52 user 86 critic

Night Train to Lisbon (2013)

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Raimund Gregorius, a Swiss Professor, abandons his lectures and buttoned-down life to embark on a thrilling adventure that will take him on a journey to the very heart of himself.


Bille August


Greg Latter (screenplay), Ulrich Herrmann (screenplay) | 1 more credit »
3 wins & 3 nominations. See more awards »





Cast overview, first billed only:
Jeremy Irons ... Raimund Gregorius
Mélanie Laurent ... Young Estefânia
Jack Huston ... Amadeu
Martina Gedeck ... Mariana
Tom Courtenay ... Older João Eça
August Diehl ... Young Jorge O'Kelly
Bruno Ganz ... Older Jorge O'Kelly
Lena Olin ... Older Estefânia
Marco D'Almeida Marco D'Almeida ... Young João
Beatriz Batarda ... Young Adriana
Christopher Lee ... Father Bartolomeu
Charlotte Rampling ... Older Adriana
Nicolau Breyner Nicolau Breyner ... Da Silva
Jane Thorne Jane Thorne ... Older Clotilde
Burghart Klaußner ... Judge Prado


About an aging Swiss professor of classical languages who, after a chance encounter with a Portuguese woman, quits his job and travels to Lisbon in the hope of discovering the fate of a certain author, a doctor and poet who fought against Portuguese dictator Antonio de Oliveira Salazar. Written by Anonymous

Plot Summary | Plot Synopsis


Only when you are lost can you truly find yourself. See more »

Motion Picture Rating (MPAA)

Rated R for a scene of violence, and brief sexuality | See all certifications »

Parents Guide:

View content advisory »


Official Sites:

Official Facebook | Official site | See more »


English | Portuguese

Release Date:

6 December 2013 (USA) See more »

Also Known As:

Comboio Noturno Para Lisboa See more »

Filming Locations:

Caxias, Portugal See more »


Box Office


€7,700,000 (estimated)

Cumulative Worldwide Gross:

$8,962,375, 13 September 2013
See more on IMDbPro »

Company Credits

Show more on IMDbPro »

Technical Specs


Sound Mix:

Dolby Digital



Aspect Ratio:

1.85 : 1
See full technical specs »

Did You Know?


Lena Olin (older Estefania), Bruno Ganz (older Jorge O'Kelly), and Burghart Klaußner (Judge Prado) appeared in The Reader (2008), another movie about the remembrance of past events. See more »


When Raimund is on the Bern Train Station, he is thinking whether he goes on board or not. The train starts to move and the doors are still open, which nowadays it would be impossible in trains of that dimension for security reasons. Although the error was needed to give more tension to the scene, it is still a thing that would never occur nowadays. See more »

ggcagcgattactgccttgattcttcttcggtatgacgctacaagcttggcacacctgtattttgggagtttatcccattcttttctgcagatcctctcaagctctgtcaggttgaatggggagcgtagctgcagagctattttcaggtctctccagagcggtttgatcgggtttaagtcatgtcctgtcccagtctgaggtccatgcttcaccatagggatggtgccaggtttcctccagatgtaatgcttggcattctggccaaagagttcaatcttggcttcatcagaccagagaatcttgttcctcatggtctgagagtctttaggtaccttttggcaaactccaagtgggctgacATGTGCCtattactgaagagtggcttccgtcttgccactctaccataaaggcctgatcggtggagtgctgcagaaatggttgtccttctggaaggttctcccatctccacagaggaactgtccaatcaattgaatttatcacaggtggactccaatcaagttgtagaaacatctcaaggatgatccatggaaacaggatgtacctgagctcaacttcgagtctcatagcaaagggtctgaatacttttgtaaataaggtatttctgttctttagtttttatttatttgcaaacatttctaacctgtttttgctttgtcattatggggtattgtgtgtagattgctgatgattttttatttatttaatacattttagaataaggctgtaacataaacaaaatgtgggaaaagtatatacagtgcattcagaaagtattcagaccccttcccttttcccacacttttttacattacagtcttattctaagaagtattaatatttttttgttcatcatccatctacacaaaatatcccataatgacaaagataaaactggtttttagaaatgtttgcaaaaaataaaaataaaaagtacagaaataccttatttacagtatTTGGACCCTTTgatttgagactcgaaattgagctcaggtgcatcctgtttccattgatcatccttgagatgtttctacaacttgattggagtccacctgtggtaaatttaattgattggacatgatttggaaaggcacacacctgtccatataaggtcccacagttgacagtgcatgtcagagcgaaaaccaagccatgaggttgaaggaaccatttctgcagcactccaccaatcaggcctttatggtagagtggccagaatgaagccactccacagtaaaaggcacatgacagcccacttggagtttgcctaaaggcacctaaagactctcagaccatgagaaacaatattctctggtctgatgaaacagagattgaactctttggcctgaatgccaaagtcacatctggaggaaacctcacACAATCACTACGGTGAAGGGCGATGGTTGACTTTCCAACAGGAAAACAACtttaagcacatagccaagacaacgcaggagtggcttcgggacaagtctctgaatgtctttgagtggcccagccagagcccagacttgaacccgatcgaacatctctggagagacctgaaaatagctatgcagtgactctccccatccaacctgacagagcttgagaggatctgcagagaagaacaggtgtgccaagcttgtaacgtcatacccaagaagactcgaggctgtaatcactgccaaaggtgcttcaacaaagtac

Older Estefania: Then I met Amadeu... A new light fell on everything. My whole life...
See more »


Referenced in Forushande (2016) See more »


Composer: Annette Focks
Portugese Guitar: Damiel Pircher
Sound Mixer: Tom Tautorat
Recording & Mix Studio: Emil Berlin Studios
See more »

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User Reviews

Layered and quietly moving look at the end of the dictatorship in Portugal 40 years ago
14 January 2015 | by secondtakeSee all my reviews

Night Train to Lisbon (2013)

A remarkable movie, with shades of magic and threads of a true national angst still resolving in contemporary Portugal. I just returned from a visit there and can sense some vestige of another era in the buildings, but not in the people. The era of dictatorship is no longer visible to the tourist.

But that is the meat of the movie, set after Salazar's long reign, and with the aftermath of memories and lost ones still mourned. But it's all told (based on a novel by a Swiss writer) as if in a dream, or in an individual's search through imprecise information and people who don't always talk about it the way you might expect. It's a series of small surprises, elegantly wrought.

So in all these ways it's a powerful movie. It's small and intimate, however, not an epic about this great turning point in Portuguese history. In a way it's appropriate, because I found the people there less exuberant and more contemplative than the Spaniards next door. There are always a million reasons for such things—climate, outside cultural influences, etc.—but it's so true that the movie is actually terribly honest. It reveals the truth, in little facets, and never complete.

The star certainly is Jeremy Irons, who plays the leading role with tenderness and quiet certitude. He's terrific, and perfect for this part. Also appearing is Charlotte Rampling who has a knack for small, odd, but critical roles in offbeat movies. The cast is wide, and in the many flashbacks the characters gradually intersect in different ways, revealing their personal connections to the political strife of the times.

Good stuff? Excellent stuff! I liked it more than I expected to. It's slow at times, and maybe (if you are not paying attention) a hair confusing, but give it a go if you are inclined at all. A serious, brooding but not depressing drama about, in the end, relationship. As all the best movies are.

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